Recognition of Injustice. The display of this art piece is a response of Eighth Street Mennonite Church to our growing awareness of the US government’s unjust treatment of Native Americans. We acknowledge with regret the great sacrifice the Potawatomi People made in leaving the land that had nourished and sustained them for generations. We affirm that while we cannot change history, we can work for justice. Justice begins with recognition and acknowledgment.
Potawatomi People Today. The descendants of the Potawatomi who were deported in 1838 are in the Citizen Potawatomi Nation, now in Oklahoma, and the Prairie Band Potawatomi Nation, now in northeastern Kansas. Pokégnek Bodéwadmik/Pokagon Potawatomi are also descendants of the original inhabitants of this region. This federally recognized tribe is a vibrant community based in southwestern Michigan and northwestern Indiana.
The Artist. Graphic designer Aaron Martin is a member of the Pokagon Band of Potawatomi and a lifelong resident of South Bend, Indiana. In 2018, he wrote and illustrated a bilingual children’s picture book, A Gathering Is Happening Today. It presents a child’s perspective on a traditional Potawatomi powwow. The Potawatomi language translation is by Kyle J. Malott.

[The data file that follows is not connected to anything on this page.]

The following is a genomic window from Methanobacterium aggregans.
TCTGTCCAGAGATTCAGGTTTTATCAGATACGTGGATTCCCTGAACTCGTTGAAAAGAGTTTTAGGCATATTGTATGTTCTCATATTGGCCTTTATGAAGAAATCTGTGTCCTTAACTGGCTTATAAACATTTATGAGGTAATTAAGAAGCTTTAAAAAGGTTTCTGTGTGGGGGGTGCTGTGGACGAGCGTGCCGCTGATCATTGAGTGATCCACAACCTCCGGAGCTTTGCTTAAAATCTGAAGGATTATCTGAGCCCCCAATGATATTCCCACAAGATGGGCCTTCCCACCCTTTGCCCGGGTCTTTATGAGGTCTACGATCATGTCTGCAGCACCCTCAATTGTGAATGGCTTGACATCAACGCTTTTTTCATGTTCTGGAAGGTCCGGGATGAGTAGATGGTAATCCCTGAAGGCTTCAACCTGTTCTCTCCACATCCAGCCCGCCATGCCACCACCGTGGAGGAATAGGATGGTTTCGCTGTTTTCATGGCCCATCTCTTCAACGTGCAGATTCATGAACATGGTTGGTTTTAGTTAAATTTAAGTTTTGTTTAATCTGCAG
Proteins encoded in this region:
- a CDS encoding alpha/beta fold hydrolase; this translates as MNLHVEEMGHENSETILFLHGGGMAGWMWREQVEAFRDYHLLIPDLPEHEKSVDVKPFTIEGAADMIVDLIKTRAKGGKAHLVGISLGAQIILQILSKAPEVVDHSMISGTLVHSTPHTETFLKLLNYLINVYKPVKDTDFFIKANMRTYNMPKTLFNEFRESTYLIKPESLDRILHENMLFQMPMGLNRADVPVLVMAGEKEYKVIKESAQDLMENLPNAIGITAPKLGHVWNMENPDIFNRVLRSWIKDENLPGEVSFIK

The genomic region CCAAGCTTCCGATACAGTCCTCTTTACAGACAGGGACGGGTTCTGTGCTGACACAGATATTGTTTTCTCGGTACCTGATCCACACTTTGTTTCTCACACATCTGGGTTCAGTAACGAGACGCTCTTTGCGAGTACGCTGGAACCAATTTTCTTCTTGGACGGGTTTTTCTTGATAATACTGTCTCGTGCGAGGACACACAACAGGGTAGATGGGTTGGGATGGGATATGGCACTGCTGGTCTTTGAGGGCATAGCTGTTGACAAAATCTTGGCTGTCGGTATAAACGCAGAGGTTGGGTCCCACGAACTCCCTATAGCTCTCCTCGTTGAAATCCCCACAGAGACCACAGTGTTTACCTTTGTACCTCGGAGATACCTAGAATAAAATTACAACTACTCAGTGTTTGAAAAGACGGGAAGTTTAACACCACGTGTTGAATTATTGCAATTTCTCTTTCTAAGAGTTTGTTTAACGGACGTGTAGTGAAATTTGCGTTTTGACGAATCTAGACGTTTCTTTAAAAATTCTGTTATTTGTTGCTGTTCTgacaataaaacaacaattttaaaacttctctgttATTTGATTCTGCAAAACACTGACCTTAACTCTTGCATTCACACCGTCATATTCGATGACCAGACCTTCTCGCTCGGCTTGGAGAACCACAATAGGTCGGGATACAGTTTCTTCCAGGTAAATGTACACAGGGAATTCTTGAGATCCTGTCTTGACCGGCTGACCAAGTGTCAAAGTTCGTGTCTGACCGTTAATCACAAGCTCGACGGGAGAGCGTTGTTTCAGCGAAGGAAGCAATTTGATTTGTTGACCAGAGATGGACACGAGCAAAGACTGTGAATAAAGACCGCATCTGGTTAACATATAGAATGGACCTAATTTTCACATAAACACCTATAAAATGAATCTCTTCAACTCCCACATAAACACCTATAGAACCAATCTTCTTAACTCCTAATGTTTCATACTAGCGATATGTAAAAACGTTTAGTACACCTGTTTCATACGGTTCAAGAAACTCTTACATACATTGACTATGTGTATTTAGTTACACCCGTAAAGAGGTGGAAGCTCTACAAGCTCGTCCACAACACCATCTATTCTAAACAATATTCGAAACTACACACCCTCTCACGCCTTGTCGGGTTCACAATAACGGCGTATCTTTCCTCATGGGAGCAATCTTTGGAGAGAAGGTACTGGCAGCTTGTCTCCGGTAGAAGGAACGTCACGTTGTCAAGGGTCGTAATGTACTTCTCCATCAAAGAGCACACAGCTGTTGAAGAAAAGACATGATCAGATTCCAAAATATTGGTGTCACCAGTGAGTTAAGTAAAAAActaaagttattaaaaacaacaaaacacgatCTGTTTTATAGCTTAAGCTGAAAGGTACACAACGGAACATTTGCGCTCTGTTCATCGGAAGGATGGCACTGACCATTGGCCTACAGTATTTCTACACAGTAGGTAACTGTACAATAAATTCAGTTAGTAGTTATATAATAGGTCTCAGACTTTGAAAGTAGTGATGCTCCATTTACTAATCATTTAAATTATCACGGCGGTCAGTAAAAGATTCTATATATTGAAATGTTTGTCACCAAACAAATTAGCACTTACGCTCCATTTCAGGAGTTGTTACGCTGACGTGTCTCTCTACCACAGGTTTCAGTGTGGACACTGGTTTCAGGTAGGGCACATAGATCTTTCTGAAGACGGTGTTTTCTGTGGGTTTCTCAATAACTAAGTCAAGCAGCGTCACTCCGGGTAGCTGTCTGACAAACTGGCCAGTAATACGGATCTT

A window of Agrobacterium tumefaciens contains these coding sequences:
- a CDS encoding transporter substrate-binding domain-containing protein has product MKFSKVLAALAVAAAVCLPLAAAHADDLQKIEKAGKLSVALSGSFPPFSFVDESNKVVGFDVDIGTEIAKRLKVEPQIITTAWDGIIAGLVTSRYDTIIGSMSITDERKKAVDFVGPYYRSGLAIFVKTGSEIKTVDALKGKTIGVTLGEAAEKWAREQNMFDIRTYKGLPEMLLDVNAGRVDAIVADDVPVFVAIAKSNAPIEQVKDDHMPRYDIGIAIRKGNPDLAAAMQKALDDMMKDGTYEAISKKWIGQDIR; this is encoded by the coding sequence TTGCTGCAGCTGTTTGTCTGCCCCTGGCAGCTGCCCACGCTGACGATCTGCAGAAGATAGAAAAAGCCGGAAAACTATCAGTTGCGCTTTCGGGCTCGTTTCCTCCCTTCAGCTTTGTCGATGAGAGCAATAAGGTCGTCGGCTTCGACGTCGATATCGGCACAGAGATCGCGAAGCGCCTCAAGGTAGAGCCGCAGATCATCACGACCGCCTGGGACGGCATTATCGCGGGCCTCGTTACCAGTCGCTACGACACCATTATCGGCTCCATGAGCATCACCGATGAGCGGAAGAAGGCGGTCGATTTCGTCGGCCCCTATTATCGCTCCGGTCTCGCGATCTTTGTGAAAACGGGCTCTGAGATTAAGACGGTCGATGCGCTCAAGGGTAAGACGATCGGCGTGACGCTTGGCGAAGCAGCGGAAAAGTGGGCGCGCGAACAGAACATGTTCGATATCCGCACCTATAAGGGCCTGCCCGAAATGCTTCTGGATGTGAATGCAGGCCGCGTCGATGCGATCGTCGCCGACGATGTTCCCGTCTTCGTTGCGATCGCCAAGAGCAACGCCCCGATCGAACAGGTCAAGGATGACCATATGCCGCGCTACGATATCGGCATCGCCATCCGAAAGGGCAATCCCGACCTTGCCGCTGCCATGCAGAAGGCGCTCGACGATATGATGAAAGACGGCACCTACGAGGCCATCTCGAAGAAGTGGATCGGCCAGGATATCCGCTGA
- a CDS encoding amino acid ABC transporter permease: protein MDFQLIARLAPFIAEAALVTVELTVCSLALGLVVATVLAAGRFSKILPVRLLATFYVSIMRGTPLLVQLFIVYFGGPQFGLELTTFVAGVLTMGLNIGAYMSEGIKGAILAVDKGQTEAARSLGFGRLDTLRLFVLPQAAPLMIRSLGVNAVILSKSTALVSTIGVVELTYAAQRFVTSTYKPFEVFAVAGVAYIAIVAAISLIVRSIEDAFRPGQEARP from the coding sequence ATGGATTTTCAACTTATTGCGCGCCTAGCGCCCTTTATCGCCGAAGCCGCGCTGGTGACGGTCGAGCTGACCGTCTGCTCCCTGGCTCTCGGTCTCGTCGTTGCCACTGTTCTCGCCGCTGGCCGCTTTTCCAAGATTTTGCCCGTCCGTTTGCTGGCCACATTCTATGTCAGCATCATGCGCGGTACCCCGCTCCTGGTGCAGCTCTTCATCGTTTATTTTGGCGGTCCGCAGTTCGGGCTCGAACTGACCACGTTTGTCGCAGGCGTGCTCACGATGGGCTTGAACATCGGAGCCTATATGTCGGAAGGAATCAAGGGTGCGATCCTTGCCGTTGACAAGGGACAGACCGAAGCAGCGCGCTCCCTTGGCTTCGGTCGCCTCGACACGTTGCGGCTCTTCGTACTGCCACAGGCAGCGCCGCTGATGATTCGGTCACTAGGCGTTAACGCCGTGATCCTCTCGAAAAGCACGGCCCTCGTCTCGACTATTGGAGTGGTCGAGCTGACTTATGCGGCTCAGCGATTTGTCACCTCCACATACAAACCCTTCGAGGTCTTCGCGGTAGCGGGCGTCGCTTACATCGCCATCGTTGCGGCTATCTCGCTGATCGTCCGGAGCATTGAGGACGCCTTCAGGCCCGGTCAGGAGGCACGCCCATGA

Artist’s Statement. The turtle is a symbol of a Potawatomi band of this region. The shell of the turtle is in the shape of the medicine wheel, whose four colored sections represent aspects of Native American spirituality, including the compass directions. The Potawatomi People associate traditional medicines with these directions: east (tobacco), south (cedar), west (sage), and north (sweetgrass). The strawberries around the turtle represent healing and growth.
Statement drafted in May 2019 by Eileen Saner (firstname.lastname@example.org) following a 2018 class study at Eighth Street Mennonite Church, Goshen, Indiana. The congregation is considering official action.